Benedict, Ruth Fulton

Benedict, Ruth Fulton,

1887–1948, American anthropologist, b. New York City, grad. Vassar, 1909, Ph.D. Columbia, 1923. She was a student and later a colleague of Franz BoasBoas, Franz
, 1858–1942, German-American anthropologist, b. Minden, Germany, Ph.D. Univ. of Kiel, 1881. He joined an expedition to Baffin Island in 1883 and initiated his fieldwork with observations of the Central Eskimos.
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 at Columbia, where she taught from 1924. She did fieldwork among Native Americans and studied contemporary European and Asian cultures. Her works emphasize the concepts of cultural configuration, national character, and the role of culture in individual personality formation. Her widely read books helped popularize the concept of cultureculture,
in anthropology, the integrated system of socially acquired values, beliefs, and rules of conduct which delimit the range of accepted behaviors in any given society. Cultural differences distinguish societies from one another.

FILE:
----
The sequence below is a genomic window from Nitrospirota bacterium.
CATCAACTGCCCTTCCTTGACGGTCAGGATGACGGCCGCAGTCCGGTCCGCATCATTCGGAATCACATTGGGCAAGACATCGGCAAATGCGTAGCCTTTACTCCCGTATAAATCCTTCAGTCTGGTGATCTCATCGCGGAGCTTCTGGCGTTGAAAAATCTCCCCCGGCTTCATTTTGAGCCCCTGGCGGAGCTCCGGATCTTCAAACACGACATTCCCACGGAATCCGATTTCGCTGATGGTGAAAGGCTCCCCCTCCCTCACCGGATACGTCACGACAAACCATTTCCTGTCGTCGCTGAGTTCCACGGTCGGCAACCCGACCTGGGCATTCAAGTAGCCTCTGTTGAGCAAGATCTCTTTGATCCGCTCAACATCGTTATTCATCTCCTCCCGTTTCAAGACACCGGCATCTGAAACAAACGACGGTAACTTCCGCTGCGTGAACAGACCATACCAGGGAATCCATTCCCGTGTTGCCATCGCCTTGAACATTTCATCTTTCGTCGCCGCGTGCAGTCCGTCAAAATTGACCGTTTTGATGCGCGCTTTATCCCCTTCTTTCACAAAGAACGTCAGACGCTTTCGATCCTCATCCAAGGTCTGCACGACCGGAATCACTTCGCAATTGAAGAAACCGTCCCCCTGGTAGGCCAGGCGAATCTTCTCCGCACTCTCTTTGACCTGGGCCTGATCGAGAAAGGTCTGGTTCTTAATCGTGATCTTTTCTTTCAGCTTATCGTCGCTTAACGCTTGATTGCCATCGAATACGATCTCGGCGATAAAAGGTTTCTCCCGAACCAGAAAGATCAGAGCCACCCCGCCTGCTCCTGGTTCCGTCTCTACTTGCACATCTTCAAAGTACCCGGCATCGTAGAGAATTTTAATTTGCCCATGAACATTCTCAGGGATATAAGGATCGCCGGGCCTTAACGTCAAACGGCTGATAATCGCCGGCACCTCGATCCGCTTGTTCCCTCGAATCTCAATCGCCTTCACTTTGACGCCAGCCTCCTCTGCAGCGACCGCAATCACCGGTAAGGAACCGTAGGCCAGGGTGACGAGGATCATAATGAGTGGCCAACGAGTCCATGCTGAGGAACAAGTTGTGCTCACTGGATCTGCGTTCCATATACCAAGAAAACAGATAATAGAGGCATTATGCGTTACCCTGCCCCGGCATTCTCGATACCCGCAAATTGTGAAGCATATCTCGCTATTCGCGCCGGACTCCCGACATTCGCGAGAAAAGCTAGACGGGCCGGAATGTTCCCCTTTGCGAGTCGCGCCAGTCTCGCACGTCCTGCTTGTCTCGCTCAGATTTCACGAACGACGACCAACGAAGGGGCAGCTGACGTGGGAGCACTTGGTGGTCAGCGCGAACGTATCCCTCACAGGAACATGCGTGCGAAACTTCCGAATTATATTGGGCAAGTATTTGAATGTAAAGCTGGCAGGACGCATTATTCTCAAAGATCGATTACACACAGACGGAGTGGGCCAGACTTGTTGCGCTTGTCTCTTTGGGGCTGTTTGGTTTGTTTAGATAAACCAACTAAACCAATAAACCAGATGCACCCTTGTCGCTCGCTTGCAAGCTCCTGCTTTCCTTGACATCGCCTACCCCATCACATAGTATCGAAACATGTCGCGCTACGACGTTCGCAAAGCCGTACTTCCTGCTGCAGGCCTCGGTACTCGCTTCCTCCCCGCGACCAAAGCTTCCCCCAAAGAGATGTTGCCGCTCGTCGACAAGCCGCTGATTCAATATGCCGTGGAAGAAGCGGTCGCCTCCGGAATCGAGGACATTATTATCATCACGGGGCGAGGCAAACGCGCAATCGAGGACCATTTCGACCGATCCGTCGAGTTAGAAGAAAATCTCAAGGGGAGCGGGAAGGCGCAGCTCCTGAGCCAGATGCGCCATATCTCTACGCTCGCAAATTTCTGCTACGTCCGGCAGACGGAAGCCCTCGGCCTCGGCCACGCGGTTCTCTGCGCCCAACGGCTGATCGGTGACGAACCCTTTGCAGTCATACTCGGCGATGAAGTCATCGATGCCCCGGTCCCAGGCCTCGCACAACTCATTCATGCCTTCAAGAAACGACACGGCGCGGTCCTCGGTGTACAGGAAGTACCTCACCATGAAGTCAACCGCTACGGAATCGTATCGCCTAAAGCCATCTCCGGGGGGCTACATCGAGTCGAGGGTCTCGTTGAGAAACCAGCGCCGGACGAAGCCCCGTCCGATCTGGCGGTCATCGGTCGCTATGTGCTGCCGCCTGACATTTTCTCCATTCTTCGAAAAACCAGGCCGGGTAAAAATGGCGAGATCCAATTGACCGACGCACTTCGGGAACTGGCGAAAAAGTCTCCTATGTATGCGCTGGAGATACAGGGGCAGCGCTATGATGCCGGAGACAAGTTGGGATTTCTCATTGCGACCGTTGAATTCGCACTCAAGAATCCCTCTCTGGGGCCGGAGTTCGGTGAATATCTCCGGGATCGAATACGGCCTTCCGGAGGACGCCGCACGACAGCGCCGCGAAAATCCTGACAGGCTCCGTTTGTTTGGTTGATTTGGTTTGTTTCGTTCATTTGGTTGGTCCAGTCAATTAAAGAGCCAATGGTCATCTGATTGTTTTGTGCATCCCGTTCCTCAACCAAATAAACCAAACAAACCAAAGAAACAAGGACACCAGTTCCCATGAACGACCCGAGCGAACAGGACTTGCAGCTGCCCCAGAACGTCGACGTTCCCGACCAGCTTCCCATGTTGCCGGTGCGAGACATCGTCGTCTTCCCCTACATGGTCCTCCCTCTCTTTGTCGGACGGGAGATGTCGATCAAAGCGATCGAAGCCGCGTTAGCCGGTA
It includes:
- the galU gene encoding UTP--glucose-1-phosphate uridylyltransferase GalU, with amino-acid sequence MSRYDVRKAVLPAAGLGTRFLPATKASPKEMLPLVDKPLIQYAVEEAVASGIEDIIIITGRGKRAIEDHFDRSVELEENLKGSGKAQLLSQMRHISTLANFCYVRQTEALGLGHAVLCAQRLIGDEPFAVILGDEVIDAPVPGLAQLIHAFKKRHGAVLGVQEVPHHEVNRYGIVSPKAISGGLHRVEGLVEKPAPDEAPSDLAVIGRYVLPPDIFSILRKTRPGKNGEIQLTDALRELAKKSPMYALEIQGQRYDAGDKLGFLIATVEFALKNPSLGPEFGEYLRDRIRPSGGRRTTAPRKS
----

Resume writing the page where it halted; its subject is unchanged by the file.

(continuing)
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 and attacked racism and ethnocentrism. She is the author of Concept of the Guardian Spirit in North America (1923), Patterns of Culture (1934), Zuni Mythology (1935), Race: Science and Politics (rev. ed. 1943), and The Chrysanthemum and the Sword: Patterns of Japanese Culture (1946). A collection of her work and biographical data was edited by Margaret Mead under the title An Anthropologist at Work (1959, repr. 1966).


See biography by M. Mead (1974).

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